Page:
Uncovering missing and mislabeled data values in your employee, historical, and applicant data is an essential part of your affirmative action plan creation and ongoing metrics monitoring. However, your data review must go beyond simple checks in order to locate any conflicts and breaks in logical connection. In this article, we look at three major types of data errors we’ve identified—the 3 “I”s—and recommend how to maintain integrity and reduce risk in the event of an audit.
Through a range of affirmative action plan services, the Affirmity team handles tens of thousands of datasets yearly. This work has shown us that it’s actually extremely rare for a dataset to be perfect and ready to use when freshly extracted from an organization’s HRIS. A thorough review will almost always reveal data issues, which can be characterized under the three “I”s. We’re talking about data which is:
The 3 “I”s Defined: How to Recognize Affected Data
Let’s take a closer look at each category of error.
1) Incomplete Data
Whether you’re preparing your own affirmative action plan or you’re sending your data over to a vendor, the process begins with pulling the data out of your HRIS. At this point, you’ll want to start your data review process by looking for instances of incomplete data. Data can be considered incomplete both when records are missing, and when individual fields are unpopulated.
Once your data is extracted, you should first determine whether youve everything needed for the full time period being analyzed. This means verifying whether you pulled out the correct files, such as:
- Your employee snapshot, containing one record for each active employee as of your current plan or monitoring date.
- Your historical transactions file, containing one record for each employment transaction during your monitoring cycle.
- This should primarily contain hires, rehires, promotions, and terminations
- Some organizations may also include demotions, transfers, and other types of movement.
- Your applicant data file, containing all of the applicants tied to positions that were filled during your monitoring cycle.
- It’s not necessary to include all of the applicants that applied, just those that reflect the hires that were made during the monitoring cycle).
- Only include individuals who meet the definition of an applicant.
Once you’ve confirmed that the correct data files have been extracted, you should move on to verifying whether the data extracted actually contains values in the required fields. You’ll want to check all of your key data fields, including:
- Employee demographics (race, gender, disability, and veteran status)
- Job titles
- EEO category
- Location/affirmative action plan
- Any other field which your affirmative action plan is being run on
You’ll also want to make sure that when you pull your applicant file, everyone has a final disposition—an absent disposition field can cause problems with verifying whether an individual has met the applicant definition.
Additionally, within your promotions and transfers data, you need to ensure that all records have a “to” and “from” side. You should have job title, EEO category, location, affirmative action plan, and other key data fields for the individual both before and after their promotion or transfer.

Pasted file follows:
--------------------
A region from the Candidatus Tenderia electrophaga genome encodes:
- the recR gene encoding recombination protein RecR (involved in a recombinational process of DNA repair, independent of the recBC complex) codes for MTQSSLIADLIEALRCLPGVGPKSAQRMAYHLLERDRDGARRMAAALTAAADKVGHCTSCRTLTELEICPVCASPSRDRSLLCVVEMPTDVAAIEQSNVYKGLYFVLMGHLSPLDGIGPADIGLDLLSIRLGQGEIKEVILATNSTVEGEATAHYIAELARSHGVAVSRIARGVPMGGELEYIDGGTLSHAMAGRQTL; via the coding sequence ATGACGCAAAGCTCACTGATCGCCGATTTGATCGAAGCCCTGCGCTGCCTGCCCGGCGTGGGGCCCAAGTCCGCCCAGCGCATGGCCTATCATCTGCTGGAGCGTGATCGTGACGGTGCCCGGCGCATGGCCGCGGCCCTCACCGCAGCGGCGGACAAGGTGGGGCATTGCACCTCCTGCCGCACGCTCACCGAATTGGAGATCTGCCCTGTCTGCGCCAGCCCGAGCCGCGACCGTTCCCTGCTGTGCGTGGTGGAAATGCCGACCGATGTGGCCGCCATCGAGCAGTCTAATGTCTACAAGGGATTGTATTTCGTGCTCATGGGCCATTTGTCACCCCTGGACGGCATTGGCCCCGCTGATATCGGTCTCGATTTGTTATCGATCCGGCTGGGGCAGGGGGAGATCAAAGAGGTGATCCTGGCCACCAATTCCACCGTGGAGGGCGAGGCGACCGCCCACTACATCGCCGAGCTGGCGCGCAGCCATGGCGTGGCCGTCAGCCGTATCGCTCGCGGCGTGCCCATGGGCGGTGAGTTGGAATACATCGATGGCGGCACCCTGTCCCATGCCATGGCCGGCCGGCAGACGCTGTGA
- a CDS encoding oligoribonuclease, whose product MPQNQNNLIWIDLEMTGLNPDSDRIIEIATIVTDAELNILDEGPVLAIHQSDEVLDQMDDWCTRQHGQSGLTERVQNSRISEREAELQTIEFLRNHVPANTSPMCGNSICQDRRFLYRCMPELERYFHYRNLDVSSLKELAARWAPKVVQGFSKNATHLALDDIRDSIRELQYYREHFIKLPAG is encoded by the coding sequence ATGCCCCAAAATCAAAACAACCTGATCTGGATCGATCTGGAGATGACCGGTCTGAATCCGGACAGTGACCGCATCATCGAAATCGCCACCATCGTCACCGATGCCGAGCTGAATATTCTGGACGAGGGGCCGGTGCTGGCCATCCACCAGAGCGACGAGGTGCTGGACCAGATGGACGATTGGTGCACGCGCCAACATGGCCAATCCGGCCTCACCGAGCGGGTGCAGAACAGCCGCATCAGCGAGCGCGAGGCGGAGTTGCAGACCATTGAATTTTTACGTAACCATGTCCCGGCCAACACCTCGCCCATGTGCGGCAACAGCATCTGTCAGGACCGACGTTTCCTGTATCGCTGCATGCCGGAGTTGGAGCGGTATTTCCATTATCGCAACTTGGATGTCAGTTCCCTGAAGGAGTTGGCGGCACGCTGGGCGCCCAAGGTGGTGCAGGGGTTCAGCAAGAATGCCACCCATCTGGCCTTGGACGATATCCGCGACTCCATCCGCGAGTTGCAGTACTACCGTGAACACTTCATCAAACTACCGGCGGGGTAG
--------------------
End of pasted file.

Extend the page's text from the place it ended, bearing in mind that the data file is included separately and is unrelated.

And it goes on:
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2) Inaccurate Data
Of course, just because a field is populated, doesn’t mean it’s accurate. A check for inaccurate data should consider the following three common problem areas:
i) Inaccurate Employee Demographics
While a large number of employee demographic data issues relate to incomplete data specifically, you’ll also want to check for inaccuracies. One specific issue to guard against occurs when you track ethnicity in a separate field in your HRIS. In this situation, it’s important to extract both race and ethnicity. Remember that when “Hispanic” ethnicity is specified, this will need to trump the value in the race column due to the way the EEO Tabulation for race and ethnicity works.
ii) Inaccurate EEO Classifications and Job Groupings
Periodically you’ll need to review whether your job titles are assigned to the correct EEO-1 categories, that they’re assigned consistently across job title, and that any given job title hasn’t been assigned multiple EEO-1 categories.
iii) Inaccurate Affirmative Action Plan Structures
Finally, with regard to data inaccuracies, you should periodically review the key data fields that you use to determine your affirmative action plan structure. Examples could include:
- Physical work location
- Reporting location
- Remote work location
- Manager designation
Clients will often use manager designation for smaller locations that fall below a defined headcount threshold. When using this methodology, you’ll want to ensure that your extract contains the correct manager ID and that the location of the manager is correct so that you’re able to put them in the proper plan. Additionally, with regard to the historical file, you’ll want to make sure that the manager listed on the record is the manager at the time of the transaction.
3) Inconsistent Data
The last piece of the data integrity puzzle is inconsistent data—namely, it’s important to maintain consistency and continuity between your data files and your records. Your data files must tell the beginning, middle, and end of the employee’s story:
- The beginning of the story will be the prior employee snapshot you take on your initial calendar plan date, e.g. 1/1/22. This sets the affirmative action plan’s baseline for the year.
- The middle of the story will be accounted for by your historical records and your personnel transactions.
- The end of the story will be told by the current employee snapshot e.g. 1/1/23. This will also serve as the beginning of the story for the next monitoring period.
When considering consistency and continuity, we have to determine whether the story told by each of those files makes sense.
|Employee ID||Date||File||Job Title||Job Group||Continuity|
|Administrative Assistant||5 – ADMINISTRATIVE SUPPORT WORKERS||Missing termination record or ending employee record?|
The table above provides an example of a typical continuity mistake Affirmity may discover in the data it works with. It’s important to look for whether each person shows up where we expect them to in each of the files—whether they have a beginning and an end. Employee 12345 is in the file for the first of January for one year, but there’s no entry in the following year. To remedy this situation, we could look to see if there was a missing terminations record that was not pulled out of the HRIS.
|Employee ID||Date||File||Job Title||Job Group||Mismatched Variables|
|Senior Accountant||2 – PROFESSIONALS||Job Title, Job Group|
|56789||2023-01-01||Employee||Accounting Manager||1.2 – FIRST / MID-LEVEL OFFICIALS AND MANAGERS|